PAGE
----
# Matplotlib in a GUI application, which completely drops pyplot, even for
# figure creation. We won't discuss it here; see the corresponding section in
# the gallery for more info (:ref:`user_interfaces`).
#
# Matplotlib's documentation and examples use both the OO and the pyplot
# approaches (which are equally powerful), and you should feel free to use
# either (however, it is preferable pick one of them and stick to it, instead
# of mixing them). In general, we suggest to restrict pyplot to interactive
# plotting (e.g., in a Jupyter notebook), and to prefer the OO-style for
# non-interactive plotting (in functions and scripts that are intended to be
# reused as part of a larger project).
#
# .. note::
#
# In older examples, you may find examples that instead used the so-called
# ``pylab`` interface, via ``from pylab import *``. This star-import
# imports everything both from pyplot and from :mod:`numpy`, so that one
# could do ::
#
# x = linspace(0, 2, 100)
# plot(x, x, label='linear')
# ...
#
# for an even more MATLAB-like style. This approach is strongly discouraged
# nowadays and deprecated. It is only mentioned here because you may still
# encounter it in the wild.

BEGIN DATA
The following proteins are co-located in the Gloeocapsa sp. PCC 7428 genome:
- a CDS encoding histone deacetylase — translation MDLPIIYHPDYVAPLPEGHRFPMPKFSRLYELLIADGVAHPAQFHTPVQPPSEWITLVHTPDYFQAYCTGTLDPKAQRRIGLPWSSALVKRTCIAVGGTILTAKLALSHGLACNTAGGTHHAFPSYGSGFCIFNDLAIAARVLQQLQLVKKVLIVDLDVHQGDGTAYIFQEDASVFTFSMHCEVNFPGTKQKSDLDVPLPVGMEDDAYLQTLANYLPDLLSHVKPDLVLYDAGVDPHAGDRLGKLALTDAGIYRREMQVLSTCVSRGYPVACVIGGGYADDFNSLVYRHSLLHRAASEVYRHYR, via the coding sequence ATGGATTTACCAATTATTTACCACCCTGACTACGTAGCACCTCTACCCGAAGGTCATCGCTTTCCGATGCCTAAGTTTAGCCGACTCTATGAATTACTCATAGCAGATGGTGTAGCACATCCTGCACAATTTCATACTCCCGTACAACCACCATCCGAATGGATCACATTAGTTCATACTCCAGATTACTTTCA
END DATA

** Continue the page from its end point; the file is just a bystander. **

#
# If you need to make the same plots over and over
# again with different data sets, use the recommended signature function below.
def my_plotter(ax, data1, data2, param_dict):
"""
A helper function to make a graph
Parameters
----------
ax : Axes
The axes to draw to
data1 : array
The x data
data2 : array
The y data
param_dict : dict
Dictionary of keyword arguments to pass to ax.plot
Returns
-------
out : list
list of artists added
"""
out = ax.plot(data1, data2, **param_dict)
return out
###############################################################################
# which you would then use as:
data1, data2, data3, data4 = np.random.randn(4, 100)
fig, ax = plt.subplots(1, 1)
my_plotter(ax, data1, data2, {'marker': 'x'})
###############################################################################
# or if you wanted to have two sub-plots:
fig, (ax1, ax2) = plt.subplots(1, 2)
my_plotter(ax1, data1, data2, {'marker': 'x'})
my_plotter(ax2, data3, data4, {'marker': 'o'})
###############################################################################
# These examples provide convenience for more complex graphs.